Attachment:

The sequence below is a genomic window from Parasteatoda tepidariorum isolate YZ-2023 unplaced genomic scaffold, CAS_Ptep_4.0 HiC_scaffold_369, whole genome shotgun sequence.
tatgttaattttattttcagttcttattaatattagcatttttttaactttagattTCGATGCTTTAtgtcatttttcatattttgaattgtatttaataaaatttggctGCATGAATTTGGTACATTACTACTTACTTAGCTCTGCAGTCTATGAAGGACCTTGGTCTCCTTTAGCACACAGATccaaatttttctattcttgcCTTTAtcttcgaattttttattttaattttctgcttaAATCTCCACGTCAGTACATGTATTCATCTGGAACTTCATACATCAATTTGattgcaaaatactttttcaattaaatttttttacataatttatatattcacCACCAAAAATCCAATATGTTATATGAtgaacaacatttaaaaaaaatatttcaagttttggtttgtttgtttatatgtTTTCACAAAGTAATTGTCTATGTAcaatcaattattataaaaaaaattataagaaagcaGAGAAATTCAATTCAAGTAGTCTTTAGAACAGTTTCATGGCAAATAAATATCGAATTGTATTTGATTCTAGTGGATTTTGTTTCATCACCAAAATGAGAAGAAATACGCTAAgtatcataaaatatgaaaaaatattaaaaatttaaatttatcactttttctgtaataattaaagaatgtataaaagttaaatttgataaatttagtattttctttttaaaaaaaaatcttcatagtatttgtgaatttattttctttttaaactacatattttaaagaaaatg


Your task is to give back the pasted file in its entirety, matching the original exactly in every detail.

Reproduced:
The sequence below is a genomic window from Parasteatoda tepidariorum isolate YZ-2023 unplaced genomic scaffold, CAS_Ptep_4.0 HiC_scaffold_369, whole genome shotgun sequence.
tatgttaattttattttcagttcttattaatattagcatttttttaactttagattTCGATGCTTTAtgtcatttttcatattttgaattgtatttaataaaatttggctGCATGAATTTGGTACATTACTACTTACTTAGCTCTGCAGTCTATGAAGGACCTTGGTCTCCTTTAGCACACAGATccaaatttttctattcttgcCTTTAtcttcgaattttttattttaattttctgcttaAATCTCCACGTCAGTACATGTATTCATCTGGAACTTCATACATCAATTTGattgcaaaatactttttcaattaaatttttttacataatttatatattcacCACCAAAAATCCAATATGTTATATGAtgaacaacatttaaaaaaaatatttcaagttttggtttgtttgtttatatgtTTTCACAAAGTAATTGTCTATGTAcaatcaattattataaaaaaaattataagaaagcaGAGAAATTCAATTCAAGTAGTCTTTAGAACAGTTTCATGGCAAATAAATATCGAATTGTATTTGATTCTAGTGGATTTTGTTTCATCACCAAAATGAGAAGAAATACGCTAAgtatcataaaatatgaaaaaatattaaaaatttaaatttatcactttttctgtaataattaaagaatgtataaaagttaaatttgataaatttagtattttctttttaaaaaaaaatcttcatagtatttgtgaatttattttctttttaaactacatattttaaagaaaatg